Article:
Physical Health & Well-being
Physical health and well-being includes, but goes beyond, the absence of disease. Core markers of child and youth physical health and well-being include healthy starts (breastfeeding, immunizations, and prenatal care); healthy body weight; healthy eating and sleeping habits; accessible preventive dental care; and developmental screening. A sense of vitality, opportunities for recreational activities, physical fun and challenges, and access to traditional food sources are also important. Sub-dimensions of physical health include injury prevention and safe environments.1
The indicators for physical health and well-being reflect a life course approach. Pregnancy and the perinatal period are recognized as being important for mothers’ health as well as to the future health of children and youth, and four indicators incorporate this time: low birth weight, smoking during pregnancy, alcohol use during pregnancy, and infant mortality. Key physical health and well-being indicators for the early years include breastfeeding, hearing screening, dental health, immunization rates, and physical motor skills. Key indicators for the physical health and well-being of older children and youth include healthy weights, positive self-rated health, physical activity level, frequency of tobacco use, binge drinking, marijuana use, chlamydia incidence, and teenage birth rate. Finally, there are indicators that span these time periods, including fruit and vegetable consumption, asthma prevalence, and serious injuries.
- In BC, the proportion of low birth weight babies has remained stable over the past several years.
- The percentage of mothers who reported smoking during pregnancy decreased; however, there is a considerable range in the percentage of smoking during pregnancy based on geography.
- In this report, binge drinking among women in their reproductive years is used to explore alcohol consumption during pregnancy. Over the last 11 years, binge drinking among woman of reproductive age in BC increased substantially.
- The infant mortality rate has decreased over the last 30 years.
- In BC in 2012, approximately 40 per cent of mothers exclusively breastfed their babies for the first six months, which is high compared to other provinces, but there is still room for improvement, especially in northern BC.
- Almost all children age 0–3 in BC are being screened for hearing and supports are being offered in a timely way.
- There has been an overall decrease in the number of children with visible tooth decay in BC, but there are again geographic disparities with children in northern BC not faring as well as other children.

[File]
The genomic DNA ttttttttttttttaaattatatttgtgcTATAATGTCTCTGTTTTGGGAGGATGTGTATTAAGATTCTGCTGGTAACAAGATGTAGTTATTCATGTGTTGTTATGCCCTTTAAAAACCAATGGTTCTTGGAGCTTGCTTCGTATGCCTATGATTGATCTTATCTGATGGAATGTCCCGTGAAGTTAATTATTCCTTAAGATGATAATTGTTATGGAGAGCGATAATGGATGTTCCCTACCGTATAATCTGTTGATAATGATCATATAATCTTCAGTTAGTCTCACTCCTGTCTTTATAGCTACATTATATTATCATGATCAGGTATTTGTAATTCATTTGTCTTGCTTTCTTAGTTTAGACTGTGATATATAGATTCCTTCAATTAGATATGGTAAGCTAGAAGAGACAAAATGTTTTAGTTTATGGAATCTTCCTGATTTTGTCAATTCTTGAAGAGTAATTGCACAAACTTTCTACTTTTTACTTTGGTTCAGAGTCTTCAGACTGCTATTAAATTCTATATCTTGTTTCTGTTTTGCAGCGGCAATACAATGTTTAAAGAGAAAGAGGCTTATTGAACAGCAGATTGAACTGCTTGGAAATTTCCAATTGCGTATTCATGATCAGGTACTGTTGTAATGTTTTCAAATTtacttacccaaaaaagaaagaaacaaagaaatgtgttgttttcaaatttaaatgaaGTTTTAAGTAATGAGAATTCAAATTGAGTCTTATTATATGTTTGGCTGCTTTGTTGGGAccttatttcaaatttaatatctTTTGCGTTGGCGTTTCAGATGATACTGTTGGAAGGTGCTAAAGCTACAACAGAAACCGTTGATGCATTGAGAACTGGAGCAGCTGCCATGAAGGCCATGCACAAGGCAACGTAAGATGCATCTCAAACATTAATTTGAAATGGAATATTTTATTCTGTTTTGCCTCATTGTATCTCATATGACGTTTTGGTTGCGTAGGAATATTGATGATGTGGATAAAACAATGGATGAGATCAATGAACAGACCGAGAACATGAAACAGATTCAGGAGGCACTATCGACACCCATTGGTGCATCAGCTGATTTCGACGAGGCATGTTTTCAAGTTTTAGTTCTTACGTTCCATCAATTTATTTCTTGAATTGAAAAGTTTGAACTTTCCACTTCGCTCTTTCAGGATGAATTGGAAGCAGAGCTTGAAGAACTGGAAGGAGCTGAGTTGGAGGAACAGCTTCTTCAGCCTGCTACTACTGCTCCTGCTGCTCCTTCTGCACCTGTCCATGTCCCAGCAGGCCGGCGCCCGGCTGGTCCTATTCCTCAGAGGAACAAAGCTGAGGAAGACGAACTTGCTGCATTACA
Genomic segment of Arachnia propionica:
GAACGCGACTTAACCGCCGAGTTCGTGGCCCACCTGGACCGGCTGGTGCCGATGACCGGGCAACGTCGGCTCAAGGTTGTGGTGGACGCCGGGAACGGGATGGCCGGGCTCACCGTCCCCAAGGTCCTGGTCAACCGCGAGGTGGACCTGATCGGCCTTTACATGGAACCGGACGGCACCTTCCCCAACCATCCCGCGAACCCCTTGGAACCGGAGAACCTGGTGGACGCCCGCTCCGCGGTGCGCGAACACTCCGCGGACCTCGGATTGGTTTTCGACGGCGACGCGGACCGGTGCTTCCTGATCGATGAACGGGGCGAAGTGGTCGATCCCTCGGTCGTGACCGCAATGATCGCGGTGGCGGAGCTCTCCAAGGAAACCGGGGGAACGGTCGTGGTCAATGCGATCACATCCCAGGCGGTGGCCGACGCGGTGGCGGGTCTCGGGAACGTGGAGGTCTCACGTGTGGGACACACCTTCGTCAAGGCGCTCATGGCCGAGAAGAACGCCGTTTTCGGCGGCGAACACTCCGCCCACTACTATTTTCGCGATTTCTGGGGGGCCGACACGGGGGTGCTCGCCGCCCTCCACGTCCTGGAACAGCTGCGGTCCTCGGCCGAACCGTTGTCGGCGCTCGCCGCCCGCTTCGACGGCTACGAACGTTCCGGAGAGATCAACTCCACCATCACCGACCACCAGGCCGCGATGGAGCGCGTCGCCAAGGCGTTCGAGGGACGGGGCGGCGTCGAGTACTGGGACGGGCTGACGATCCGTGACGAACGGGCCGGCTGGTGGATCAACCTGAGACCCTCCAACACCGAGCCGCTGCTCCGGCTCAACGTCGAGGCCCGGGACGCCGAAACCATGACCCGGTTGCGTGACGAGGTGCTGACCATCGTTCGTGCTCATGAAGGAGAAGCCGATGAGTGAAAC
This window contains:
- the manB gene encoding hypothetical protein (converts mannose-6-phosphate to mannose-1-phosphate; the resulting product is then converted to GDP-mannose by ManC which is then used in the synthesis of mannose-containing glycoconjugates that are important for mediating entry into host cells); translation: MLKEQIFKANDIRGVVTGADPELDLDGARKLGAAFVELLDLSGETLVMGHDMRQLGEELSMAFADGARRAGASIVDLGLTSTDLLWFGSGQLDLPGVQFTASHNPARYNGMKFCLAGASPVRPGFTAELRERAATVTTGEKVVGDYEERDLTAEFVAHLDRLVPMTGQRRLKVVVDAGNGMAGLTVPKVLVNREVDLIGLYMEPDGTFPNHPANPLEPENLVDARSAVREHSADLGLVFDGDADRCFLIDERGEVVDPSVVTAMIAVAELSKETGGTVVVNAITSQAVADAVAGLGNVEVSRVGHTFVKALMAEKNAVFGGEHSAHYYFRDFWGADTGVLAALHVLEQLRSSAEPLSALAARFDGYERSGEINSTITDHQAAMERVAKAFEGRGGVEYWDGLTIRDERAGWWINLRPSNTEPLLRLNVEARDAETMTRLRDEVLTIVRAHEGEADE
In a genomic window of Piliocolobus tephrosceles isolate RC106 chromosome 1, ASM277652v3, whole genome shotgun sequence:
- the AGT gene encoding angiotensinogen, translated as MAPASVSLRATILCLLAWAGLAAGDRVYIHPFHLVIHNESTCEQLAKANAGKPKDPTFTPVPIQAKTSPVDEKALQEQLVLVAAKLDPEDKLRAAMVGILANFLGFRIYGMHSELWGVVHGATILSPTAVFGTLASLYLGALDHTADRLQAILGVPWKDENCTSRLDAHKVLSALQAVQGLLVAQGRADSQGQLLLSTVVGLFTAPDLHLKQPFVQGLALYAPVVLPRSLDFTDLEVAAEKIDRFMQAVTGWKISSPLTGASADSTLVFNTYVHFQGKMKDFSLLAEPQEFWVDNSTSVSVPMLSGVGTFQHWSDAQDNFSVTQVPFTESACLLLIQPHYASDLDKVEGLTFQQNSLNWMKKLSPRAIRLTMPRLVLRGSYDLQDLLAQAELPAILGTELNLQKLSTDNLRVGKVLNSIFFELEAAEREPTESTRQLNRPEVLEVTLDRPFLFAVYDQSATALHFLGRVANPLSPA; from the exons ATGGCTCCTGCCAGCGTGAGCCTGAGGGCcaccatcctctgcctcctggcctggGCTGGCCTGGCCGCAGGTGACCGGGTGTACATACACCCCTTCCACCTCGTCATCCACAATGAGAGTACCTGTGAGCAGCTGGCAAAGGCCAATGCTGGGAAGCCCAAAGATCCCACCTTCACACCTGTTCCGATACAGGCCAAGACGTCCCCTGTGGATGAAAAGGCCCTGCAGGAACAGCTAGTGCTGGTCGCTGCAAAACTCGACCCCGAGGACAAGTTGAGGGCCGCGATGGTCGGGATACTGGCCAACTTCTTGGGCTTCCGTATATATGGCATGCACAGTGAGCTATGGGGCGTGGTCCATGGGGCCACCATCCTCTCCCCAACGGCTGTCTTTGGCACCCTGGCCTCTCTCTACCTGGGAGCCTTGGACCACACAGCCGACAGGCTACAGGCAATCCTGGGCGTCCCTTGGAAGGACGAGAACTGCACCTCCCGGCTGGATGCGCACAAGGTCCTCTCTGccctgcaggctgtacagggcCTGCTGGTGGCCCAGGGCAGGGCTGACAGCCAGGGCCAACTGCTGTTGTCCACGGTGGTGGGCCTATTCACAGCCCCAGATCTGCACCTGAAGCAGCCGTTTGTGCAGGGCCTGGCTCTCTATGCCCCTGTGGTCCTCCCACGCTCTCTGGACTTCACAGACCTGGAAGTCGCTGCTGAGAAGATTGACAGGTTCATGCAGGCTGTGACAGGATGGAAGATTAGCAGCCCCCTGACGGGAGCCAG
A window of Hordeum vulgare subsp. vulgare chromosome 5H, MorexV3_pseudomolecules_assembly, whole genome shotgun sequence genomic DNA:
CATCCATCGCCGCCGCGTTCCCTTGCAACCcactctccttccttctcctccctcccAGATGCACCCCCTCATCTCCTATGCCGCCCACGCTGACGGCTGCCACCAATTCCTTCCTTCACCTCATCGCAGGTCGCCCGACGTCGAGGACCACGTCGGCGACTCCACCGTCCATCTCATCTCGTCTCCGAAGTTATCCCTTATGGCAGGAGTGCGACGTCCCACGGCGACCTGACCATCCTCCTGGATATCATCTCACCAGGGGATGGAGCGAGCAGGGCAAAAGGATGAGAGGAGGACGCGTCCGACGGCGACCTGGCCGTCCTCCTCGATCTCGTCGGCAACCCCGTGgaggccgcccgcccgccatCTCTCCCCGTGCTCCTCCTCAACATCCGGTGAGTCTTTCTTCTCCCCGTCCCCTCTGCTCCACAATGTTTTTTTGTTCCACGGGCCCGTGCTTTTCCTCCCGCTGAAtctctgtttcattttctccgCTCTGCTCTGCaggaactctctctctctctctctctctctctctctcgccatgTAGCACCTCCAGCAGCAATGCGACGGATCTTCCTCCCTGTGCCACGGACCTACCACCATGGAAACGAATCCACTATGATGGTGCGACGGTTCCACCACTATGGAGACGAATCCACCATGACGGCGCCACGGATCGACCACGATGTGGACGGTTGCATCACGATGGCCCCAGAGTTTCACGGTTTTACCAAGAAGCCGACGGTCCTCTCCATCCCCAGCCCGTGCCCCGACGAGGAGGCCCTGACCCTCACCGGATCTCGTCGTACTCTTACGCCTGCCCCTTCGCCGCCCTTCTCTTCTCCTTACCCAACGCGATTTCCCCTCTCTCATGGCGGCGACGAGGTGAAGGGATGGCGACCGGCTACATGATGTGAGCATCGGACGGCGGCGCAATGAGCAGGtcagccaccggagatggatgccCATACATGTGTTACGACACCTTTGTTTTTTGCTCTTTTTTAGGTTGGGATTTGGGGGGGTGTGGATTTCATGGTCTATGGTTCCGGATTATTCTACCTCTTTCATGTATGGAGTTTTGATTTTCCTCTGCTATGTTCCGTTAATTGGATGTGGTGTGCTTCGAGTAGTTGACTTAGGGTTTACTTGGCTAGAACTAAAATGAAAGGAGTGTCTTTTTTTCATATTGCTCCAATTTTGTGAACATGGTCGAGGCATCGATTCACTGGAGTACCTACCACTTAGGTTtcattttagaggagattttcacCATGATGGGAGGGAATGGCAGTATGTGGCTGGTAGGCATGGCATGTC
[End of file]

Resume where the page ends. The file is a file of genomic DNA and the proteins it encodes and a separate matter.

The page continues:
- While there is evidence that most parents believe that vaccines are safe, effective, and important to children’s health,2 it is concerning that almost one-third of children are not up-to-date in their immunizations by the time they turn seven.
- There has been no improvement over time in the results of assessments of kindergarten children’s fine and gross motor skills.
Children and Youth
- A high percentage of BC students reported eating fruits or vegetables; nevertheless, there is still room for improvement, as 6 per cent reported that they did not eat any fruits or vegetables the previous day.
- One in four students has an unhealthy weight based on their self-reported height and weight.
- Most youth rated themselves as having “good” or “excellent” health.
- Geographic differences in BC indicate that a higher percentage of students participate in daily physical activity in rural areas as compared to more urban areas, and there is a striking difference in physical activity rates between sexes.
- While youth tobacco use is decreasing overall, there are substantial geographic differences in this use.
- The percentages of BC youth who have ever used tobacco, consumed alcohol, or used marijuana have decreased. Additionally, the percentages of youth who use tobacco, who binge drink , and who use marijuana on a regular basis have also decreased.
- Given that the incidence of chlamydia is an indicator of risky sexual activity, it is concerning that there has been little progress in this area over the last 10 years.
- There has been a substantial decrease in births to teenage mothers since 1989; however, for the health authorities, there is a five-fold difference between the highest rate (Northern Health) and the lowest rate (Vancouver Coastal Health).
- The prevalence of asthma, which is an indicator of chronic disease in childhood, remains essentially unchanged over the last decade, at one in 10 children in BC.
- Serious injuries among children and youth show a downward trend, but there is an almost two-fold difference across the geographic areas in the province.
Explore the Indicators:
- Canadian Institute for Health Information. Child and youth health and well-being indicators project: CIHI and B.C. PHO joint summary report. Ottawa, ON: Canadian Institute for Health Information; 2013 Feb.
- Statistics Canada. Childhood National Immunization Coverage Survey, 2013. The Daily. Ottawa, ON: Statistics Canada; 2015 Jul 21 [cited 2016 Apr 6]. Available from: http://www.statcan.gc.ca/daily-quotidien/150721/dq150721c-eng.htm.